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'She fought and fought and it astounded everyone and impressed us all' - Helen's mum

Helen on the left with her twin brother Adam.
Brave Helen, the little girl who touched hearts everywhere, loses her battle for life

HELEN Kerr, the three-year-old Lisburn toddler whose courageous battle against illness touched hearts across the country, has lost her fight for life.

Helen passed away peacefully last Wednesday at the Blaris home she shared with parents, Gaye and Gerry, her twin Brian and six-year-old brother Adam.

Gaye said that her daughter's eight month battle against a rare blood disorder had impressed everyone.

And she said Helen will be best remembered as a 'brave little fighter who touched the hearts of everyone'.

At just three years of age Helen had already had to fight against a viral form of meningitis in 2003. And then this year she faced an even tougher battle over many months against the blood disorder which affected her bone marrow and which was eventually to claim her life.

In a cruel twist of fate her twin brother Brian suffers from an unconnected blood disorder, a rare form of anaemia called Fanconi which is incurable.

Through the last few months of her life Helen's smiling face and courage had touched thousands of people she had never even met.

Hundreds attended her funeral on Friday at St Patrick's Church at Chapel Hill in Lisburn. Gaye said she was very proud of Helen's brave fight.

"She fought and fought and it astounded every-one and impressed us all," she said.

"We were very proud of the way she handled everything. She was so young but she still fought bravely."

Helen adored her six year old brother Adam, who donated his bone marrow in a last attempt to save her, and was especially inseparable from her twin brother Brian.

When they were born in February 2002 at Lagan Valley Hospital in Lisburn Helen remained with Brian who was too ill to go home.

She was always very close to Brian who adored her and she him," Gaye said. "Doctors said that she gave a real source of comfort to Brian when they were born that would help him recover quicker.

"They were just like Tweedle Dum and Tweedle Dee. You would never see one without the other." It was last October Helen began to suffer from a number of flu like conditions.

Gaye asked Brian's haematologist to give her daughter a blood test which showed that Helen was suffering from a blood condition and she was admitted to hospital.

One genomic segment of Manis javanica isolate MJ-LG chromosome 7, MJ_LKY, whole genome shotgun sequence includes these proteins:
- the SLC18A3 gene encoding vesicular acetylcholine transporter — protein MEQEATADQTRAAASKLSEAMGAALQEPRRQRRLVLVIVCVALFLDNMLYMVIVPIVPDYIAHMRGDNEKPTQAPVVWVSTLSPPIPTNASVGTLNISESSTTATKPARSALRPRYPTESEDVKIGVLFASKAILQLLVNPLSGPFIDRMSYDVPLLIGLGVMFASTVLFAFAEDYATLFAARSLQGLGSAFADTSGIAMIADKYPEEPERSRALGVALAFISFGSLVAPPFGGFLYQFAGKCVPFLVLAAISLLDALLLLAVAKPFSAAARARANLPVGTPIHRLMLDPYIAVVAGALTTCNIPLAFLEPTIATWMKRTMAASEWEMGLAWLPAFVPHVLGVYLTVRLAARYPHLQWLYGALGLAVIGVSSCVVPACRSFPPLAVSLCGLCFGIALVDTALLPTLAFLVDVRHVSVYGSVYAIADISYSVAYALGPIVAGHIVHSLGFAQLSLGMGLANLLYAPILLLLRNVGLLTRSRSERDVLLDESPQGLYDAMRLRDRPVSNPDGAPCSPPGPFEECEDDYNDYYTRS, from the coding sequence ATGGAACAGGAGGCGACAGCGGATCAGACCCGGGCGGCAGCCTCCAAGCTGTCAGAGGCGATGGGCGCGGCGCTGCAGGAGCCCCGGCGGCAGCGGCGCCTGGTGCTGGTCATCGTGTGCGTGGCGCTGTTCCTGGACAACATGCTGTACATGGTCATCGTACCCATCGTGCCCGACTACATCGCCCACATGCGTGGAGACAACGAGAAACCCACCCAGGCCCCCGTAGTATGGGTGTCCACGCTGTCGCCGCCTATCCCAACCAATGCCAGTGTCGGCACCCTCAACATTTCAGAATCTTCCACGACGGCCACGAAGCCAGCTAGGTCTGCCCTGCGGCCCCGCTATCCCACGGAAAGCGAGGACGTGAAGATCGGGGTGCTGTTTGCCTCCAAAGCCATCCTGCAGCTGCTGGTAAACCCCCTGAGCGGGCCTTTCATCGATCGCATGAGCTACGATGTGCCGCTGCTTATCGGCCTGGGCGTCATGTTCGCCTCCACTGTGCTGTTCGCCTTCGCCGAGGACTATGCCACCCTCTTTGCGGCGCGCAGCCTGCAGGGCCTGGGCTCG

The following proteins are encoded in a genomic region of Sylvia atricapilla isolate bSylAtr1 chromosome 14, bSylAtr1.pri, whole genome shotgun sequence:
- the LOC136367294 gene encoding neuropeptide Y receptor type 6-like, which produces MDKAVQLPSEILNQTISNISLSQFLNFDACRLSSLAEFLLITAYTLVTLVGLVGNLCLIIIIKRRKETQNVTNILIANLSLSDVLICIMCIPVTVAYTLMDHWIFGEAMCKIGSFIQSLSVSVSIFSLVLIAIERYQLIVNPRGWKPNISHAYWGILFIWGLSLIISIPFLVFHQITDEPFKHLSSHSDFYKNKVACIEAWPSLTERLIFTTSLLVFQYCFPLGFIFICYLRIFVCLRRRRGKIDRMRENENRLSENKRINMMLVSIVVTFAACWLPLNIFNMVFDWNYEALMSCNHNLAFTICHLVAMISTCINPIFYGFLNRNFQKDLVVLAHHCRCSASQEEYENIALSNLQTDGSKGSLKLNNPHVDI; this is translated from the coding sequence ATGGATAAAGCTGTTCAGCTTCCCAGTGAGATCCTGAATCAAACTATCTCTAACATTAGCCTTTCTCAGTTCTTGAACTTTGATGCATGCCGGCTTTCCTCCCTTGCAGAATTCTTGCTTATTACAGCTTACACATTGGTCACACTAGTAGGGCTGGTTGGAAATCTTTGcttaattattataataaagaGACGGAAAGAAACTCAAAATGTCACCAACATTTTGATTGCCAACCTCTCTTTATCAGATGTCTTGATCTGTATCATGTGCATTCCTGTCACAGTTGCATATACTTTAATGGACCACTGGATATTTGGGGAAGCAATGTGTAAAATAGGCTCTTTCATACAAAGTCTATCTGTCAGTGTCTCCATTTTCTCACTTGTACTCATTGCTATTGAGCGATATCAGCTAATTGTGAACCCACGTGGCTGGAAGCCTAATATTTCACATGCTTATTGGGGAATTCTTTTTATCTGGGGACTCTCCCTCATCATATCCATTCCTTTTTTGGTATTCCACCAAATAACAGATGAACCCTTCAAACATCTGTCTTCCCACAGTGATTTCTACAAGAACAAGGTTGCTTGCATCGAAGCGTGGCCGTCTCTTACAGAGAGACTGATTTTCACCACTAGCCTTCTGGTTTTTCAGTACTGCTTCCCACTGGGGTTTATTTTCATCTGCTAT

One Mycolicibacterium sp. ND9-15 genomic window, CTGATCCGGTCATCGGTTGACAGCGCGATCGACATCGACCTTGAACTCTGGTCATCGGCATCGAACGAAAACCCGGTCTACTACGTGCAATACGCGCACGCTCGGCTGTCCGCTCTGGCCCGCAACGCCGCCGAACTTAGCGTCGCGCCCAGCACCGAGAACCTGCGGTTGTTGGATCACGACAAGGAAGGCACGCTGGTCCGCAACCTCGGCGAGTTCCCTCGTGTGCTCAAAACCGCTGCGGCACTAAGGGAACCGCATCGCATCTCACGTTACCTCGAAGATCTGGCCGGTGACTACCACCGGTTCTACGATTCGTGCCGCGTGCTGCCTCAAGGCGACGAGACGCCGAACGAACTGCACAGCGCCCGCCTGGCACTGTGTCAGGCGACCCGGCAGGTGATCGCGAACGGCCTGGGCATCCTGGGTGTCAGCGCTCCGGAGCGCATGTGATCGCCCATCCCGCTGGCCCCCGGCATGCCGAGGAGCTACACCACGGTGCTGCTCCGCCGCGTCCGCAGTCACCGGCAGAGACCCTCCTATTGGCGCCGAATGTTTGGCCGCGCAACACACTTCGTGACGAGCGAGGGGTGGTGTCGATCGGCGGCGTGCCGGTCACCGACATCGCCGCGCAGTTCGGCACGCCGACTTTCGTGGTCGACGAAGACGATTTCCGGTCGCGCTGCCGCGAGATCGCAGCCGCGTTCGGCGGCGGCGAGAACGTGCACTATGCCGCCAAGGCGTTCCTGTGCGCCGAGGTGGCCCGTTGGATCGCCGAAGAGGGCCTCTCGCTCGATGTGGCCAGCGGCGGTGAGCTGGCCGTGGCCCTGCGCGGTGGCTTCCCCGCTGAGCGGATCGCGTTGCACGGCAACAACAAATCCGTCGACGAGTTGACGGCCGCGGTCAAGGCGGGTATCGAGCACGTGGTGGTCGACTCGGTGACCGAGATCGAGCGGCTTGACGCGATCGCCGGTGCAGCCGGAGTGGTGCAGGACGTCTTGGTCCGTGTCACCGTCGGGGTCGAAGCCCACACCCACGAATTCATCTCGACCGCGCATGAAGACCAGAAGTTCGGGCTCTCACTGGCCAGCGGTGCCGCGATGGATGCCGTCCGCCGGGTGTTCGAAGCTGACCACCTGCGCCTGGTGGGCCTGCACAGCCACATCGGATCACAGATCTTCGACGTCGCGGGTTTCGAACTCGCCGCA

Her condition became so severe that in February she began an eight week course of chemotherapy. At first the youngster appeared to be in remission, but two weeks later there was a major setback when Helen relapsed and had to undergo further chemotherapy.

She remained at the RVH and was only allowed home for three hours to celebrate her third birth-day with Brian on February 24.

Two weeks later she fell gravely ill again and was sent to Bristol Hospital in March. Her parents were told that if she relapsed again that she would have to undergo a bone marrow transplant as quickly as possible. Unfortunately, Helen relapsed again in May.

Earlier tests had already revealed that Adam and Helen were a perfect bone marrow match. Doctors said there is a 60-40 per cent chance of success so a day before Adam's sixth birthday, on June 24, trans-plant took place.

They removed the bone marrow from Adam and harvested it into Helen.

Her parents, who were holding a round the clock bedside vigil, were told they would be in Bristol for at least three months.

At the beginning Helen's recovery amazed everyone and she was well enough to be allowed out as a day patient only weeks later.

"Everyone was so impressed how well she was doing," said Gaye. "Even the doctors were amazed by her recovery."

But on July 14, two days after she left hospital, Helen fell ill once again and was taken back to hospital. At first it seemed it may be just a temporary setback, but then doctors gave Gaye and her husband the news they had been dreading.

They were told their precious daughter was suffering from an acute form of graphic versus hoste disease. She had jaundice, an enlarged liver and was haemorrhaging badly.

Arrangements were made for Helen to come home to Lisburn by air ambulance accompanied by a nurse and a doctor. Her GP and a Marie Curie nurse were at her Blaris home.

Her last few days were spent at home surrounded by her loving family. Despite her terrible suffering Gaye said Helen was a real inspiration to them all.

"Helen fought all the way and just amazed us all," she said. "We are all very proud of her."

In her final days Helen's stamina to remain alive impressed everyone.

Even when she was gravely ill she still wanted to do some her of favourite things like eat Chinese food, play snap with her brothers and watch her favourite TV programme Ballamory.

"Her body was just fighting it all the way and she was doing remarkably well throughout," said Gaye.

"She had a great sense of fun and still wanted to play her favourite games."

Gaye also said how proud they all were of six year old Adam who helped to give his young sister the chance of life.

Despite all her efforts to survive Helen fell into a coma and passed away last Wednesday.

Gaye would like to thank everyone who fundraised and helped in any way while the family were on holiday.